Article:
Responding to the fire alarm was a truck from McLeansboro fire department plus McLeansboro firemen and two trucks from the Wayne City rural department. Firemen used an estimated 2,500 gallons of water in the effort to save the building. At that firemen ran short of water once and had to wait for a Wayne City truck to return with a replenished supply. Fire Chief Joe Swartz of the McLeansboro department told the Times-Leader he especially wished to thank Keith Webb and Wilburn Higginson who brought water trucks to the scene. He also added that Sheriff’s department did fine work in keeping roads open to the scene.
The Blooming Grove church structure that burned was constructed in 1904 and dedicated in 1905. However the original church building was erected in 1850 and the church is one of the oldest in Hamilton County.

Blooming Grove Church Fire
January 16, 1971

Recalled by K.P. Mitchell for the 150th Anniversary Celebration

August 2000

At approximately 3:00 PM Sat. Jan 16, 1971, I went to the church to check on a thermostat. Went in the “Men’s Door” (SW corner), the ladies used the doors at the SE corner. Pearl says she and I was the first couple to start going in that door.Upon opening the door, I discovered black smoke filled the building down to within about 2’ of the floor. Rushed down the basement steps, shut off the electric main.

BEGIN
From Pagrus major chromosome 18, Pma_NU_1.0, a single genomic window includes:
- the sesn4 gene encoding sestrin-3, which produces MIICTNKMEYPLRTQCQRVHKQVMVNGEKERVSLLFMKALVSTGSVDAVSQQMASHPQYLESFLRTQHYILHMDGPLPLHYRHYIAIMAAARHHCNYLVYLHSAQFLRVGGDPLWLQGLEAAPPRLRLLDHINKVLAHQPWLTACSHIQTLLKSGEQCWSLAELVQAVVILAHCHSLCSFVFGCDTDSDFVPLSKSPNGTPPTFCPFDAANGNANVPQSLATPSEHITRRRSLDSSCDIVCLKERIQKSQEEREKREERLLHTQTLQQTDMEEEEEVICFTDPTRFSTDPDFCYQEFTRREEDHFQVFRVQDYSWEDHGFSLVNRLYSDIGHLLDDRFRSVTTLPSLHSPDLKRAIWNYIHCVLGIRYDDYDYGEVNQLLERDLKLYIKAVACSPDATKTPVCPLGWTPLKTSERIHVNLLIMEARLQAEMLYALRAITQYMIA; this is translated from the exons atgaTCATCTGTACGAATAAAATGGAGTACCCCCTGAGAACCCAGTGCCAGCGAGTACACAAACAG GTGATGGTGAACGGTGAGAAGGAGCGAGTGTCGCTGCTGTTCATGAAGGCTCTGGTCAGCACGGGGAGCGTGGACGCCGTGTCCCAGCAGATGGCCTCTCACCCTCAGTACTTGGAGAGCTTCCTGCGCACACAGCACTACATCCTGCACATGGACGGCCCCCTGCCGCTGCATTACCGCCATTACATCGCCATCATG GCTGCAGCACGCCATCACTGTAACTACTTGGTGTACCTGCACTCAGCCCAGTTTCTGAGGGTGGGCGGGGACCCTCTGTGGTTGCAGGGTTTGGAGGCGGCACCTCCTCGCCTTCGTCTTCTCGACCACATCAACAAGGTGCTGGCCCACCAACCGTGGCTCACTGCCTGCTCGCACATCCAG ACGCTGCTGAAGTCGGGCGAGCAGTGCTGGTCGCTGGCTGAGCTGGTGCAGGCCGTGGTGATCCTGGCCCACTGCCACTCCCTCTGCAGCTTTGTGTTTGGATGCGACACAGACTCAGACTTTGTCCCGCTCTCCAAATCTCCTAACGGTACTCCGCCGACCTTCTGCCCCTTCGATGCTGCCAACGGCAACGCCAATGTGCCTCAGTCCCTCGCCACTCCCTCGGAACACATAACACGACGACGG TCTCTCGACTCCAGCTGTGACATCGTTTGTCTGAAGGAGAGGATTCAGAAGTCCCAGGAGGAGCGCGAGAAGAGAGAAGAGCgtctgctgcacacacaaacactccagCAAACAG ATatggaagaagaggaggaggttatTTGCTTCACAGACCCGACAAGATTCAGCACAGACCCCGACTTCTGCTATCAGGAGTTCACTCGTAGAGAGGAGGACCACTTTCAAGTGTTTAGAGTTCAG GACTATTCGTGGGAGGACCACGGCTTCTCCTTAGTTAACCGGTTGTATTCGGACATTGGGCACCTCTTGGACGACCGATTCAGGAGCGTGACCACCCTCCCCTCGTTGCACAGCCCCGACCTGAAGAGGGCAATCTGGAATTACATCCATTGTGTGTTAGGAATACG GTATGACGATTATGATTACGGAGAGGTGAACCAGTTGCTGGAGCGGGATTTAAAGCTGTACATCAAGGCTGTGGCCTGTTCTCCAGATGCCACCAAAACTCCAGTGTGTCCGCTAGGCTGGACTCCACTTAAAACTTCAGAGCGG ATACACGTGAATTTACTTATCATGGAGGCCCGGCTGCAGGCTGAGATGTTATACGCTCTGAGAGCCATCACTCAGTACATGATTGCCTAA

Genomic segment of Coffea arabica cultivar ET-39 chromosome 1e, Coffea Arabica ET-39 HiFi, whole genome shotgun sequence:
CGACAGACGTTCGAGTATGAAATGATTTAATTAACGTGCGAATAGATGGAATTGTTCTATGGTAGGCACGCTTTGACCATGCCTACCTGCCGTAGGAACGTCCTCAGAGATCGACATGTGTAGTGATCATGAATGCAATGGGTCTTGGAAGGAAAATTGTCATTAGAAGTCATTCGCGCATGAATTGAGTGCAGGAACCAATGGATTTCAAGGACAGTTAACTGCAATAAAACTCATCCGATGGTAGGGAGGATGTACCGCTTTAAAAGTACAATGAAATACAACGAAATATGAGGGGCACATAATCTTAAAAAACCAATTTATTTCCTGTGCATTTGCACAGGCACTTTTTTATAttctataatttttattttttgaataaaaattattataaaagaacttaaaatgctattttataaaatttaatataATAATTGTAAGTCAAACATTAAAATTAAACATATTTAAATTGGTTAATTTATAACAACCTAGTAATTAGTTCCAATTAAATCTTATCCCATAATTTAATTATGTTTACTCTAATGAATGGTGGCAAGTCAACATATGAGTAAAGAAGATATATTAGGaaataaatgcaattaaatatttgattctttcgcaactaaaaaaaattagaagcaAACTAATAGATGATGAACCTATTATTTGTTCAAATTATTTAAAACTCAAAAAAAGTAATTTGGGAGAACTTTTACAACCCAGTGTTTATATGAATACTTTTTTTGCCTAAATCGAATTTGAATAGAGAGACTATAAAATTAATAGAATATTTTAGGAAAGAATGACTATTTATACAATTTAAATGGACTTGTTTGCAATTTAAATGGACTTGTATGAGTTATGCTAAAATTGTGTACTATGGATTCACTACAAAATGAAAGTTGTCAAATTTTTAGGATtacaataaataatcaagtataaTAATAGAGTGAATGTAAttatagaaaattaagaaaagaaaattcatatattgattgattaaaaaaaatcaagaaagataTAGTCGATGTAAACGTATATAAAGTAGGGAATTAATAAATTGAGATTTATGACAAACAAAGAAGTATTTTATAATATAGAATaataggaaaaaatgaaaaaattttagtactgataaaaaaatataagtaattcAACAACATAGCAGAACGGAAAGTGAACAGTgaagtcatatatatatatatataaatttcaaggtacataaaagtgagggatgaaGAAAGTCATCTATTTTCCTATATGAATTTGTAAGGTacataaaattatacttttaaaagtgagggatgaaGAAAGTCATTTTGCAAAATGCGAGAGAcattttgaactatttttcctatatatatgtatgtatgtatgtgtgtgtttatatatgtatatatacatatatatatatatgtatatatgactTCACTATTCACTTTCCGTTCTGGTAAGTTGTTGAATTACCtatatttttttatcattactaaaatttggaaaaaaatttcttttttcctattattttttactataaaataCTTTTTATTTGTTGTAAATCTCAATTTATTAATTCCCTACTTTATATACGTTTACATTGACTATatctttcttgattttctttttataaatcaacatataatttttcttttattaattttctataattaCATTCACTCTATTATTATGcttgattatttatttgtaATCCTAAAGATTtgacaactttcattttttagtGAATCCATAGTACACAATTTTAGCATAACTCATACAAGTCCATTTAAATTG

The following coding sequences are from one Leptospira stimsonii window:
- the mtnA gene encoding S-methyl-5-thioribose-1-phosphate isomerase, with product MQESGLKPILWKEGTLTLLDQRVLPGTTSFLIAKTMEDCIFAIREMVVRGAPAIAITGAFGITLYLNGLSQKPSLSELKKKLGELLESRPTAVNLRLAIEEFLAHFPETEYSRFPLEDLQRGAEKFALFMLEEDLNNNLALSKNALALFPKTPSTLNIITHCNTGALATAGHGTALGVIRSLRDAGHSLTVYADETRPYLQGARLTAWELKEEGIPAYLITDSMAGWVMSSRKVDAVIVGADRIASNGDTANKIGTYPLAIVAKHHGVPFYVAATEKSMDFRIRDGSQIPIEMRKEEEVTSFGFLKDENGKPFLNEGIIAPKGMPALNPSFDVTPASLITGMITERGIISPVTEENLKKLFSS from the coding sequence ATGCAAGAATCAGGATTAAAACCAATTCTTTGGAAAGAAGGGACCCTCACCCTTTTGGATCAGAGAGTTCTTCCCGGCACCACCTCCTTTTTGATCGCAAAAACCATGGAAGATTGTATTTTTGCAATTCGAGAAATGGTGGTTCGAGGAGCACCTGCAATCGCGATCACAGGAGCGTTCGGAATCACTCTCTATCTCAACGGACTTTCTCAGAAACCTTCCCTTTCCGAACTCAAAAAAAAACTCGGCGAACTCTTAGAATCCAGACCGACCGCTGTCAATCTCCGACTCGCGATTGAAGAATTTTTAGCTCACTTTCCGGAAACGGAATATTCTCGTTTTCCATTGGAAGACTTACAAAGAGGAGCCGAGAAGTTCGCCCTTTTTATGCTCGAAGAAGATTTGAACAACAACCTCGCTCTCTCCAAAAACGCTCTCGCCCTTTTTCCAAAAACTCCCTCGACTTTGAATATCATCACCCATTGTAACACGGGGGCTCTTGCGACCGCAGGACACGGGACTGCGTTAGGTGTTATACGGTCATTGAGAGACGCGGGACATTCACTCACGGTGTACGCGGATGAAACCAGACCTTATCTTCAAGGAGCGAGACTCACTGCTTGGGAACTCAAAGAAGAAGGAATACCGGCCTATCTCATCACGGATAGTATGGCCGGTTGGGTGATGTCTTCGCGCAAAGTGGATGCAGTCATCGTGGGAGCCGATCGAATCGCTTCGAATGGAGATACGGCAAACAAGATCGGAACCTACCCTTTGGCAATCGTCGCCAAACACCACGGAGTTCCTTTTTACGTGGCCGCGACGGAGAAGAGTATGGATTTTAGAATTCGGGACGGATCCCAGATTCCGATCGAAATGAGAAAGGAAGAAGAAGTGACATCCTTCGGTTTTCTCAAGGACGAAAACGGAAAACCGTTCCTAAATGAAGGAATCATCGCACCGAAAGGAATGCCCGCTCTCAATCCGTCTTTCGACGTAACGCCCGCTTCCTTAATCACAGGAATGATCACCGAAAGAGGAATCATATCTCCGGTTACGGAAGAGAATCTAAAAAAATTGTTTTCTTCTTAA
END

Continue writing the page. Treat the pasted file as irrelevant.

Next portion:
Went outside to go to the class rooms, as I went I shut off the fuel tank valve. Went to the class room west door kicked it open and shut the door to the main building, shut the outside door and went to the east side and opened that door and shut the other main door. As soon as I shut the doors I jumped in my truck and went home blowing the horn all the way there. Pearl came out to see what was wrong. Told her to call the fire dept. as the church was on fire. She called the fire dept. and then started calling other people, including the Risters as Gene was then the pastor. Went back up to the church. Soon the fire dept. showed up and a lot of people came and started getting things out of the building. The seats were fastened to the floor but we started kicking them loose and got them all out. They were fairly new at the time and are still in use in this building today. As you can see pads have been added. Probably about 90% of the items in the church was saved including organ and piano. However the library and a 96 year old podium and numerous small items were lost.